She’d be super healthy, extremely sensible, and tougher than a week-old crouton.

2. David Yost had a great little “cameo” in an issue of Go Go Power Rangers. What other comics do you think he could have a little guest spot in? Maybe we could get him a referee gig in an issue of WWE

I think he could rock an awesome Infinity Gauntlet.

3. You’re tasked with forming a cult. What kind of cult is it, and what are the rules?

I don’t think there are enough movie cults — so maybe the Cult of Die Hard. Tank tops. No shoes. And we only eat stolen Nestle Crunch bars.

4. What does Finster’s workshop smell like? I mean, logically I feel like it smells of clay. But I feel like there’s something else in there too…

Mahogany and self-loathing.

5. Which of these cartoon birds would you be most inclined to have a beer with?

A. Iago the parrot from Aladdin
B. Daffy Duck
C. Toucan Sam from the old Fruit Loops commercials.

Toucan Sam… and the commercials aren’t THAT old.

Email Rob at PrimaryIgnition@yahoo.com, or follow Primary Ignition on Twitter.

Weekly Comic Haul: May 16, 2018: Batman, Flavor, “Shattered Grid”

By Rob Siebert
Fanboy Wonder

I’m Rob, and these are the comics I spent my hard-earned money on this week…

Flavor #1
I picked this one up for the sake of sheer curiosity. Flavor was advertised as The Hunger Games mixed with world-building akin to that of Hayao Miyazaki. Based purely on how it looks, I might throw Hell’s Kitchen in there as well. I mentioned this to Mrs. Primary Ignition, who doesn’t read a lot of comics. She promptly exclaimed, “That sounds amazing!” If it’s got her sold, it’s at least worth a look.

Batman #47
I’m not big on Batman using guns. It feels like a cheap trick to me. Or “cheap heat,” as they’d say in the wrestling world. “The Gift” introduced us to such a Batman. In an alternate timeline, of course.  But I’m nonetheless enjoying the story. It’s a tremendous spotlight for Booster Gold, who’s been a favorite of mine for a long time.

Dead Hand #2
Kyle Higgins had a double-header this week. The next chapter of “Shattered Grid” (more on that in a moment), and this baby. Dead Hand #1 surprised many a reader with a twist on its final page, leading us into this sophomore issue. This noir spy thriller is packed with plenty of intrigue, which is based a little more in reality than one might think.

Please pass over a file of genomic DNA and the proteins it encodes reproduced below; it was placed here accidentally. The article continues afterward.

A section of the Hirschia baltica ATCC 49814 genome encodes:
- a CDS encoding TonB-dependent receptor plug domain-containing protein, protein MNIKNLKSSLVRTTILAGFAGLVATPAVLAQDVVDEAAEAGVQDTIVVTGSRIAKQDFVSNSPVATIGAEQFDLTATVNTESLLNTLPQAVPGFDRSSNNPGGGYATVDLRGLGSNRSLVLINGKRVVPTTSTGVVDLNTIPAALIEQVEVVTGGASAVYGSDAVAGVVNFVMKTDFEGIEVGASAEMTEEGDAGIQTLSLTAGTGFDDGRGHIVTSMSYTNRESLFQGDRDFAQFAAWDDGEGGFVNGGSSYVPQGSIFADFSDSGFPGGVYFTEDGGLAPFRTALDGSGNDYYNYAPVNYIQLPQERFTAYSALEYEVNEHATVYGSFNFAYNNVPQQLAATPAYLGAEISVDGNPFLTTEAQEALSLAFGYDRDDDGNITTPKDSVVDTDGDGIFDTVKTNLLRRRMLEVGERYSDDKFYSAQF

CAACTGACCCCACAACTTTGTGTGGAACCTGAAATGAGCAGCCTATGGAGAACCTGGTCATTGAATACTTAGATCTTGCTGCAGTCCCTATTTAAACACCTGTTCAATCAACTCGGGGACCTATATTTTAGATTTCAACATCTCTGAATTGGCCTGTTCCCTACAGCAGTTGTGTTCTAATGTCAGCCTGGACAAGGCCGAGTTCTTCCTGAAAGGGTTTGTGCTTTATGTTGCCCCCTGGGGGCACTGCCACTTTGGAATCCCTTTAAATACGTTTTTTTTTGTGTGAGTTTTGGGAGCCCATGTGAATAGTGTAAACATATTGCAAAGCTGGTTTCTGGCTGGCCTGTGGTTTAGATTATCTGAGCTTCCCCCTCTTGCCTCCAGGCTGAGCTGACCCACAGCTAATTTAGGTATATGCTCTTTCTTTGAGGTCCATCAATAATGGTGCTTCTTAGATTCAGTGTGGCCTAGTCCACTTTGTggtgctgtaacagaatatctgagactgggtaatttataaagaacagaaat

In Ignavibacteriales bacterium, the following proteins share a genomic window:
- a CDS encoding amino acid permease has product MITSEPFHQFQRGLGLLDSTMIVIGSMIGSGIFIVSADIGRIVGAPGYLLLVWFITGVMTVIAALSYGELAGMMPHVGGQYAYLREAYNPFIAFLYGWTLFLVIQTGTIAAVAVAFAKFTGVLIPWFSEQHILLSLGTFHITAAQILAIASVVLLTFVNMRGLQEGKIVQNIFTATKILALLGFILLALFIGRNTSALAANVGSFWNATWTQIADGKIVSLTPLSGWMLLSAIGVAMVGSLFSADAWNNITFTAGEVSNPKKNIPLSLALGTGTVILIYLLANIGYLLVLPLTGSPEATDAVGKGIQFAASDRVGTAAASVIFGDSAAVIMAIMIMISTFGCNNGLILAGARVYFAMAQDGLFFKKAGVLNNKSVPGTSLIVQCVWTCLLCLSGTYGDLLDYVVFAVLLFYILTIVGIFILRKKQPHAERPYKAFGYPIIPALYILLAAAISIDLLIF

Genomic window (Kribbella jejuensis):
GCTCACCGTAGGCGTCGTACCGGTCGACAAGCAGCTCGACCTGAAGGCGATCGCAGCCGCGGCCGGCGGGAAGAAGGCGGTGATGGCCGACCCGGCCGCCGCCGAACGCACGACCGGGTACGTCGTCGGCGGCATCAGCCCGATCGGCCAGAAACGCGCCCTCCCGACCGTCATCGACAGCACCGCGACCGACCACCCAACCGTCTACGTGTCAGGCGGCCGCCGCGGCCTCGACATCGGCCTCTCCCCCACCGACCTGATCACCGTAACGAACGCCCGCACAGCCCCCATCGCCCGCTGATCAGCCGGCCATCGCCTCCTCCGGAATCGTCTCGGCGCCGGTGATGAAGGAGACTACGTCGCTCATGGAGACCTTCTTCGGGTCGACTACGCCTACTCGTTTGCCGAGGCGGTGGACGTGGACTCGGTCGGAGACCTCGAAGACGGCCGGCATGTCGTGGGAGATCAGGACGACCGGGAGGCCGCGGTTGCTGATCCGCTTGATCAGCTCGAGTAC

Mighty Morphin Power Rangers #27
Higgins’ second outing of the week. I’m not big on the way “Shattered Grid” is prominently framed like a multiverse story, as opposed to a time-travel one. But it’s nonetheless amazing to see all these Rangers from all these eras getting to meet one another. I can certainly appreciate the use of Lauren Shiba from Power Rangers Samurai. She was about as underutilized as any Ranger in the show’s 25-year history.

A Walk Through Hell #1
I’ve been diving into the AfterShock Comics library in recent months. Babyteeth, Her Infernal Descent, Animosity, Black-Eyed Kids, etc. So I picked this one up for that reason above all else. I know very little about what to expect here, which is probably what they’re counting on. I know its about FBI agents investigating a mall shooting. That’s about it…

Justice League: No Justice #2
Someone needed to clarify this for me the other day: These four cooky teams aren’t staying together full time. They’re just here for this miniseries, and then the new Justice League book launches next month. That’s a little bit of a disappointment, as we’ve got some really interesting combinations here. Either way, No Justice has me picking up a Justice League book for the first time in a few years.

Gideon Falls #3
I wasn’t sure if I was going to stick with Gideon Falls after issue #1. But I found myself drawn back to it as the weeks went by. I’m grateful for that, as the characters have only gotten more interesting. Jeff Lemire, Andrea Sorrentino, and the Gideon Falls team have given us something irresistibly haunting.

Teenage Mutant Ninja Turtles #72
This book has had its share of flaws. But it’s still one of the best TMNT runs ever. Dave Watcher’s art has a nice gritty texture to it. And Ronda Pattison’s colors are gorgeous as always. The Toad Baron character is a lot of fun too.